Staphylococcus aureus bacteremia in immunosuppressed patients: a multicenter, retrospective cohort study
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Staphylococcus aureus bacteremia (SAB) causes significant morbidity and mortality. We assessed the disease severity and clinical outcomes of SAB in patients with pre-existing immunosuppression, compared with immunocompetent patients. A retrospective cohort investigation studied consecutive patients with SAB hospitalized across six hospitals in Toronto, Canada from 2007 to 2010. Patients were divided into immunosuppressed (IS) and immunocompetent (IC) cohorts; the IS cohort was subdivided into presence of one and two or more immunosuppressive conditions. Clinical parameters were compared between cohorts and between IS subgroups. A competing risk model compared in-hospital mortality and time to discharge. A total of 907 patients were included, 716 (79%) were IC and 191 (21%) were IS. Within the IS cohort, 111 (58%) had one immunosuppressive condition and 80 (42%) had two or more conditions. The overall in-hospital mortality was 29%, with no differences between groups (IS 32%, IC 28%, p = 0.4211). There were no differences in in-hospital mortality (sub-distribution hazard ratio [sHR] 1.17, 95% confidence interval [CI] 0.88–1.56, p = 0.2827) or time to discharge (sHR 0.94, 95% CI 0.78–1.15, p = 0.5570). Independent mortality predictors for both cohorts included hypotension at 72 h (IS: p < 0.0001, IC: p < 0.0001) and early embolic stroke (IS: p < 0.0001, IC: p = 0.0272). Congestive heart failure was a mortality predictor in the IS cohort (p = 0.0089). Fever within 24 h (p = 0.0092) and early skin and soft tissue infections (p < 0.0001) were survival predictors in the IS cohort. SAB causes significant mortality regardless of pre-existing immune status, but immunosuppressed patients do not have an elevated risk of mortality relative to immunocompetent patients.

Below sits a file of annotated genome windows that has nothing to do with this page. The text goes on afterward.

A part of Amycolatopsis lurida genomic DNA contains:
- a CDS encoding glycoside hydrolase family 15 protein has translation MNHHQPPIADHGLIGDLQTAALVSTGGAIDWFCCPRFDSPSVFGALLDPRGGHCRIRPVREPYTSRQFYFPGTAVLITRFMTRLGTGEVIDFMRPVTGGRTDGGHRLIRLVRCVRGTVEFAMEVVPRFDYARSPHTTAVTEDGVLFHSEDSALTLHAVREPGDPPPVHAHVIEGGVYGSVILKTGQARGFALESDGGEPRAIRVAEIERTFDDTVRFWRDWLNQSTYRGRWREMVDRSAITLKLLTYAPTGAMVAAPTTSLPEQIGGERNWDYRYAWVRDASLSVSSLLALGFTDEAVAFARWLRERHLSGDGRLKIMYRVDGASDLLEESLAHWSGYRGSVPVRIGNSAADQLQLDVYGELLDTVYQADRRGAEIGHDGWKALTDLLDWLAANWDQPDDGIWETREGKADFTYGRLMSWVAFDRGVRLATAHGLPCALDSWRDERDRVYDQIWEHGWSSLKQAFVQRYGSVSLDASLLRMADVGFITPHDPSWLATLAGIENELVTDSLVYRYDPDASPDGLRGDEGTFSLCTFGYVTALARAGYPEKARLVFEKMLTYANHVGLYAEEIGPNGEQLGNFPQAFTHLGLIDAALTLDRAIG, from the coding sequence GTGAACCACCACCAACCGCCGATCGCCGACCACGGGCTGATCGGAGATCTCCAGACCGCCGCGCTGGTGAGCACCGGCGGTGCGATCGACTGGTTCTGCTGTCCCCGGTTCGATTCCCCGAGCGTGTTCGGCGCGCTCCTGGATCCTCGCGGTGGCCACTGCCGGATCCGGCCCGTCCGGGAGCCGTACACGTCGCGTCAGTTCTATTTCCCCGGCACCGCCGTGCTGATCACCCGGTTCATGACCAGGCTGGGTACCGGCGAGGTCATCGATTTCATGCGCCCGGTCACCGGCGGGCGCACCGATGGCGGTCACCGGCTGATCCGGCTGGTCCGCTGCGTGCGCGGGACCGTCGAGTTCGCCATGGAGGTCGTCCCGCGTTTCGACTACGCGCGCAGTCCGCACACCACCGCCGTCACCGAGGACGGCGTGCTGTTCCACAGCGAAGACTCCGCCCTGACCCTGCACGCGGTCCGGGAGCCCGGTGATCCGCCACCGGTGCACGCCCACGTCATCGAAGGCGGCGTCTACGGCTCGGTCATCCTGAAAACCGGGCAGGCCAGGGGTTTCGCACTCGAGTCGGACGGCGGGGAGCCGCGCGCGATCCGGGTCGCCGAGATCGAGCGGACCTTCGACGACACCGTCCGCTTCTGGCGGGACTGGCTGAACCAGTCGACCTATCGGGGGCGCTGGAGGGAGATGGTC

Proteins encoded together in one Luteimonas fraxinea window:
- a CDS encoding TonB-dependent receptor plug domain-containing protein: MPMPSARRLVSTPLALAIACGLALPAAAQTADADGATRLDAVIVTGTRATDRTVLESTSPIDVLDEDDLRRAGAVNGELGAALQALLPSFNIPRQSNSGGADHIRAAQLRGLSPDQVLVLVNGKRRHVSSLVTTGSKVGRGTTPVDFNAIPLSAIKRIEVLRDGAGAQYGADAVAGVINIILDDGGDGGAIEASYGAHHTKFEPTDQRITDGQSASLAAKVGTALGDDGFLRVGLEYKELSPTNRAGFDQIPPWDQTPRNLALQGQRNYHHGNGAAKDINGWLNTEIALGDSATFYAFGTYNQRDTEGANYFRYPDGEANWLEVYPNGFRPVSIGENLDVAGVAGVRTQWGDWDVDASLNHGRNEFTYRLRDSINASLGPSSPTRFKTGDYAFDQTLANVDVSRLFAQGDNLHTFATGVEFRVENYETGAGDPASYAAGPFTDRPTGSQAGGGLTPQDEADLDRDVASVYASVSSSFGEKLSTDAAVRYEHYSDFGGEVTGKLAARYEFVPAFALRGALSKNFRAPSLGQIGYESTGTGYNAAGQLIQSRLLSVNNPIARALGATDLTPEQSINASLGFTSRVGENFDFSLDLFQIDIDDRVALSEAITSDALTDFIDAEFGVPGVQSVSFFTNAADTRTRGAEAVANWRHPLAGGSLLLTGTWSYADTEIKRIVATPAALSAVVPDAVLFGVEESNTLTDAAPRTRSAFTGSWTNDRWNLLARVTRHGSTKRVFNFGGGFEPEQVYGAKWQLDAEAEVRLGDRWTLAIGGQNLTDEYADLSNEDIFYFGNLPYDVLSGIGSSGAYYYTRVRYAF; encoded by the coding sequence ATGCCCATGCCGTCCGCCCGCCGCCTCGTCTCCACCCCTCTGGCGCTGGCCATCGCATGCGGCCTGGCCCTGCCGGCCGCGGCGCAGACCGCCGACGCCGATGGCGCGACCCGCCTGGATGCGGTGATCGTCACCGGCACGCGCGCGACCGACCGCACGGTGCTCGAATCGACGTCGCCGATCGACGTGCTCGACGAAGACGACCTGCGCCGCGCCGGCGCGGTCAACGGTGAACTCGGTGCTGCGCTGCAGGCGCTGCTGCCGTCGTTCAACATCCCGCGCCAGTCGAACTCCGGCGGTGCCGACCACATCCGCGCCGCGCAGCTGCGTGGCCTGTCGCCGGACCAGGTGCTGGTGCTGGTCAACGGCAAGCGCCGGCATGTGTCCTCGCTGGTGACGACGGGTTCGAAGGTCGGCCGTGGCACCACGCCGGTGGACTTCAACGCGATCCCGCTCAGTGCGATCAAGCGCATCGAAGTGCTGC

KeywordsChronic Kidney Disease Acute Kidney Injury Infective Endocarditis Positive Blood Culture Gray Model
This project was performed in collaboration with the Toronto Antimicrobial Stewardship Corridor (TASC). We are indebted to Pamilla Cheema, Bin Chen, Karol Sitarski, Bruce Tugwood, Bonnie Chi Thieu, Mei Shi, and Rochelle Liem for their assistance with the data collection and verification.
Compliance with ethical standards
This study was carried out as part of our routine work. The Sinai Health System-University Health Network Antimicrobial Stewardship Program was supported by an unrestricted educational grant from Pfizer Canada from 2010 to 2012, which partially supported the salary of a research coordinator (M. Steinberg). A Sinai Health System Department of Medicine Summer Studentship Award funded A. Bai. A. Morris receives partial salary support for his antimicrobial stewardship activities from Sinai Health System and University Health Network. A CIHR/CPSI Chair in Patient Safety and Continuity of Care supports C. Bell.
Conflict of interest
No authors had any conflicts of interest to declare.
Research Ethics Board approval was obtained at each of the participating sites.
All Research Ethics Boards approved waiver of consent due to the retrospective nature of the study.
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